Math in the News(paper)

Last year, Professor Steven Strogatz of Cornell University wrote a series of op-eds for the New York Times that discussed the presence of mathematics in unlikely places. I discussed one of these columns here. Now, either those articles were well-received, or Professor Strogatz is well-connected, because this year he’s back in the Times with a much more ambitious series of articles. This time around, Strogatz is attempting to “[write] about the elements of mathematics, from preschool to grad school, for anyone out there who’d like to have a second chance at the subject.”

Preschool to grad school is a significant amount of ground to cover, but thus far Strogatz has used his articles to assault this goal with gusto. To date, he has tackled counting, patterns in addition, negative numbers, division, and basic high school algebra. This doesn’t really do justice to his content, though. Along the way he . . . → Read More: Math in the News(paper)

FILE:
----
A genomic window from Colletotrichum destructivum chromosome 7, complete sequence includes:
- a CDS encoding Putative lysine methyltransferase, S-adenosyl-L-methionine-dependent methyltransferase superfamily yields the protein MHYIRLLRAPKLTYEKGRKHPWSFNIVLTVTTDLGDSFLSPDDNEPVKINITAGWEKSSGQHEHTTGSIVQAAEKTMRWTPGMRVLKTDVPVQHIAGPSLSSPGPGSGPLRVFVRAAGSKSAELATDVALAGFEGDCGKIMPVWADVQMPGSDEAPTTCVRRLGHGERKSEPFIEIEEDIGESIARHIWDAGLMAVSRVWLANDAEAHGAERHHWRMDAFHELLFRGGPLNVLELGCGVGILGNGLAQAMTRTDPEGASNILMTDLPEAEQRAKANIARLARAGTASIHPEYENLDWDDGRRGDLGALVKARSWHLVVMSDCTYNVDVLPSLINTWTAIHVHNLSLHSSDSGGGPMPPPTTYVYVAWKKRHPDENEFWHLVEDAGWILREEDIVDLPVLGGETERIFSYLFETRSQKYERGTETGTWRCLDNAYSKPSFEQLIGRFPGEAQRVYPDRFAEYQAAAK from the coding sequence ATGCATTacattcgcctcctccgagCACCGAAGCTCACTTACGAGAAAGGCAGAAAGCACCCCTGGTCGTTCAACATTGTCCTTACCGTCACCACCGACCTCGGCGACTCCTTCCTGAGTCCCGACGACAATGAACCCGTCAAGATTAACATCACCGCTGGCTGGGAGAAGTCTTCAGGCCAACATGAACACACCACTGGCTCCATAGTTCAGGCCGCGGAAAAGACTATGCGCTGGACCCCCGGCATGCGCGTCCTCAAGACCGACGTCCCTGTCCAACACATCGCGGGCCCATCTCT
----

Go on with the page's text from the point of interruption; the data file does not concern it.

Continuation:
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Math Gets Around in the Big City

Math has gotten a bit of a visibility boost recently, in the form of posts by professor Steven Strogatz at the New York Times blog. For three weeks, starting at the end of May, Professor Strogatz filled in for usual blogger Olivia Judson, and during that time he used the platform to write some highly readable musings that show the presence of mathematics in unlikely places, and touch on some of the directions math is headed in the 21st century.

Let me highlight the first post, titled “Math and the City.” Professor Strogatz begins this article by describing Zipf’s law, an observation attributed to linguist George Zipf regarding the distribution of words in a language (for a linguistic motivation, you can check the Wikipedia article on Zipf’s law).

One of these things is not like the other.

In the context of cities, the law states the following: in a given . . . → Read More: Math Gets Around in the Big City

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